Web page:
One event, dual benefits: Alligator egg harvest does good on two fronts

Alligator egg harvest orange creek

Scott Swarthley, a guide for wounded veterans participating in Operation Outdoor Freedom’s alligator egg harvest, marks eggs in a nest prior to transferring to a container.

Every year, the St. Johns River Water Management District and the Florida Forest Service escort wounded veterans on an alligator egg collection to raise money for Operation Outdoor Freedom. The event helps the veterans by offering recreation and fun but also assists with stabilizing wild alligator numbers.

Operation Outdoor Freedom provides wounded veterans with organized outdoor activities that they enjoy at no cost. Designated state and agricultural lands throughout Florida offer these veterans unique opportunities for recreation and rehabilitation. Since its inception in 2009, Operation Outdoor Freedom has hosted more than 500 events and served approximately 4,100 wounded veterans.

Participants have either been awarded the Purple Heart or have a service-related disability rating of 30 percent or greater. The activities offered through Operation Outdoor Freedom give veterans the chance to rub shoulders and share in a few hours of camaraderie.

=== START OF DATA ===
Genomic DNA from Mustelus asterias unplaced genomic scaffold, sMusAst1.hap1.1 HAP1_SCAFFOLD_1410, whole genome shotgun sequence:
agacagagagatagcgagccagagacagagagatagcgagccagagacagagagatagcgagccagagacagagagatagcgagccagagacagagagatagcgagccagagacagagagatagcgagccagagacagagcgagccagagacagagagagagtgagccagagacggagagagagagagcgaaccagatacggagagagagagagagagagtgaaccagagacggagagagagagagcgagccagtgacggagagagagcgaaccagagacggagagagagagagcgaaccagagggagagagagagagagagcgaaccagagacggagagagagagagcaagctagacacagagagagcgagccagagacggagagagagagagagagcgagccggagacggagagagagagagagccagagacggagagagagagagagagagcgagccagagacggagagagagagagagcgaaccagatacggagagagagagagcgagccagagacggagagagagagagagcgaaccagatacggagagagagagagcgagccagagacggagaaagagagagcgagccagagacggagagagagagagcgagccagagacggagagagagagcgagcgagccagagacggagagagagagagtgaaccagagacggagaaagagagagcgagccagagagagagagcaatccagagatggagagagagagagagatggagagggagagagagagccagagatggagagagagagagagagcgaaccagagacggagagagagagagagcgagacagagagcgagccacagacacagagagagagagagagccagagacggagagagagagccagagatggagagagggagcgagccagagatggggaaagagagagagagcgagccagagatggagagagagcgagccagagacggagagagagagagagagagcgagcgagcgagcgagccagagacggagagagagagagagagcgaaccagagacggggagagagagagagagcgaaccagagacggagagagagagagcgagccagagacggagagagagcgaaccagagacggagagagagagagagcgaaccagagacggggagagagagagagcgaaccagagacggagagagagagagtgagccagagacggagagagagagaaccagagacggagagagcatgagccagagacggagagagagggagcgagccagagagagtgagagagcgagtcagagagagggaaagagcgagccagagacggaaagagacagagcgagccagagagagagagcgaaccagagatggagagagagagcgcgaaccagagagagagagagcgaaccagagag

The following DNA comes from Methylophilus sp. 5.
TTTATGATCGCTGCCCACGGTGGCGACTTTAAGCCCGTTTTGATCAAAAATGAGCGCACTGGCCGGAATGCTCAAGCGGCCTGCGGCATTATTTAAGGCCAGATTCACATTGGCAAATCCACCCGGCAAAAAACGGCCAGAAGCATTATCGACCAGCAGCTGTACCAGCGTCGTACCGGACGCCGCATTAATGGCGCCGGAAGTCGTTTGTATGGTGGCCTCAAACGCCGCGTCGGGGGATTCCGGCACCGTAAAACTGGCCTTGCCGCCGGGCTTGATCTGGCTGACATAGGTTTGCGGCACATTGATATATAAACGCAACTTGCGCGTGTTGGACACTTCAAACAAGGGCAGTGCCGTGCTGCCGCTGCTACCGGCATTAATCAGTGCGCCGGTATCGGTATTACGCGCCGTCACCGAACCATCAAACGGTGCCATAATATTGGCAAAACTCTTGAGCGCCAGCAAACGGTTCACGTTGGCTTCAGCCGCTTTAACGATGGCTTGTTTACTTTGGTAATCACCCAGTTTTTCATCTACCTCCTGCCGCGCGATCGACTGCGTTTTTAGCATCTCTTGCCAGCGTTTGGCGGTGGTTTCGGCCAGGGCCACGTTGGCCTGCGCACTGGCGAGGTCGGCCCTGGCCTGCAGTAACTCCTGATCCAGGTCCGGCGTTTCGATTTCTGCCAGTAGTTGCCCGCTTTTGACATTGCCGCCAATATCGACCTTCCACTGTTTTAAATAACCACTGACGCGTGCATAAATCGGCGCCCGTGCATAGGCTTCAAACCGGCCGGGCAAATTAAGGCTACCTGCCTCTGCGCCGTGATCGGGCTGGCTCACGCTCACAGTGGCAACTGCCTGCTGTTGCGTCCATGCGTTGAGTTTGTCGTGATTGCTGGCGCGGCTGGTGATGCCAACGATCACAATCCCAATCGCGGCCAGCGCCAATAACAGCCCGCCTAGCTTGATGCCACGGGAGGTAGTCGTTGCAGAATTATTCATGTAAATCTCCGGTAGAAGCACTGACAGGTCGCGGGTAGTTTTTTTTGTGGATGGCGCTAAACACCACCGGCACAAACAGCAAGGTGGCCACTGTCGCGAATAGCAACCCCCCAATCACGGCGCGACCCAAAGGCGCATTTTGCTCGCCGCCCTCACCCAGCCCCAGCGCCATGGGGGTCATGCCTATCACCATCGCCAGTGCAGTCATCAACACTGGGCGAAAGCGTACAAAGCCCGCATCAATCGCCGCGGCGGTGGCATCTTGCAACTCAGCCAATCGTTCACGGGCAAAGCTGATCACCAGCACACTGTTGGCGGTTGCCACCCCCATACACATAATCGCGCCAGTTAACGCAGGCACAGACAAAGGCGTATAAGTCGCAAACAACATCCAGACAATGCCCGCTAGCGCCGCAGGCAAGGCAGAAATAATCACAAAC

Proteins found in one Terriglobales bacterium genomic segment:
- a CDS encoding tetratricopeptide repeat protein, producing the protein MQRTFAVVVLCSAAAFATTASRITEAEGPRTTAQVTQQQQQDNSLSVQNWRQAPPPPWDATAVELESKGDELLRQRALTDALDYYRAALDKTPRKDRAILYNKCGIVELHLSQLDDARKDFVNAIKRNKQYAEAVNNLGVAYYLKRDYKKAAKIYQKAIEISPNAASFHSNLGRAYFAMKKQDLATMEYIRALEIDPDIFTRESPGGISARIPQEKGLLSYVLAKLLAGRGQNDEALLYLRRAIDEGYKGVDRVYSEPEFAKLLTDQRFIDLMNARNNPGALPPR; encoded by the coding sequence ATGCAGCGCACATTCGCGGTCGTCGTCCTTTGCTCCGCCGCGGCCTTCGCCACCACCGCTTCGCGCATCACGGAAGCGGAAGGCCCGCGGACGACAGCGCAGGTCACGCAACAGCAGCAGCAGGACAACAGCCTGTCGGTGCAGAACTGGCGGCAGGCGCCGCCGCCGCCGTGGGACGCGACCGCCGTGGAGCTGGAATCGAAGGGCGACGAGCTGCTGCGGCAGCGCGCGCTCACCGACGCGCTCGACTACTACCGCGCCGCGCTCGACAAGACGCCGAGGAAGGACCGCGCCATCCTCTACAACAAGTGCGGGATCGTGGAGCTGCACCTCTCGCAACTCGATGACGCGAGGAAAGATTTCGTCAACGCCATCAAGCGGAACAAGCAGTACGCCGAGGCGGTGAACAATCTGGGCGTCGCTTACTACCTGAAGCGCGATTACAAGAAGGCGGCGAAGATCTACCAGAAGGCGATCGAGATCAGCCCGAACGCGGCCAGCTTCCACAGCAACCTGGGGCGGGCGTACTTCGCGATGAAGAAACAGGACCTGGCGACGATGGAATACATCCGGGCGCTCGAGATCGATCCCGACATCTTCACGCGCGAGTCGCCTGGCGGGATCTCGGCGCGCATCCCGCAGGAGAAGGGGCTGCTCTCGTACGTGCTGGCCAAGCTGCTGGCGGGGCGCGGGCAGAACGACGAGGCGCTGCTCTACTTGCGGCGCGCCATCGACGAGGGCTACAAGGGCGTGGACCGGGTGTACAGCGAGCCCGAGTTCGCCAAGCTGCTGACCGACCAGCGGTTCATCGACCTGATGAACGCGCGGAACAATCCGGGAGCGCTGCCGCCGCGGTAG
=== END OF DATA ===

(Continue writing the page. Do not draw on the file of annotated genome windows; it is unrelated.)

Alligator egg harvesting is regulated by the Florida Fish and Wildlife Conservation Commission (FWC). FWC biologists have calculated the number of nests that can be harvested while sustaining healthy populations of alligators and the animals that consider alligator eggs and babies as prey.

“There’s a natural surplus of eggs out here. We conduct a lot of management activities that create habitat conditions to ensure wildlife thrives,” says St. Johns River Water Management District Land Management Program Manager Jeremy Olson, who works closely with Florida Forest Service on orchestrating the egg harvest. “With these events, it’s not so much about collecting the eggs as it is to see people who’ve had similar experiences getting together. The camaraderie is an important aspect of what we do.”

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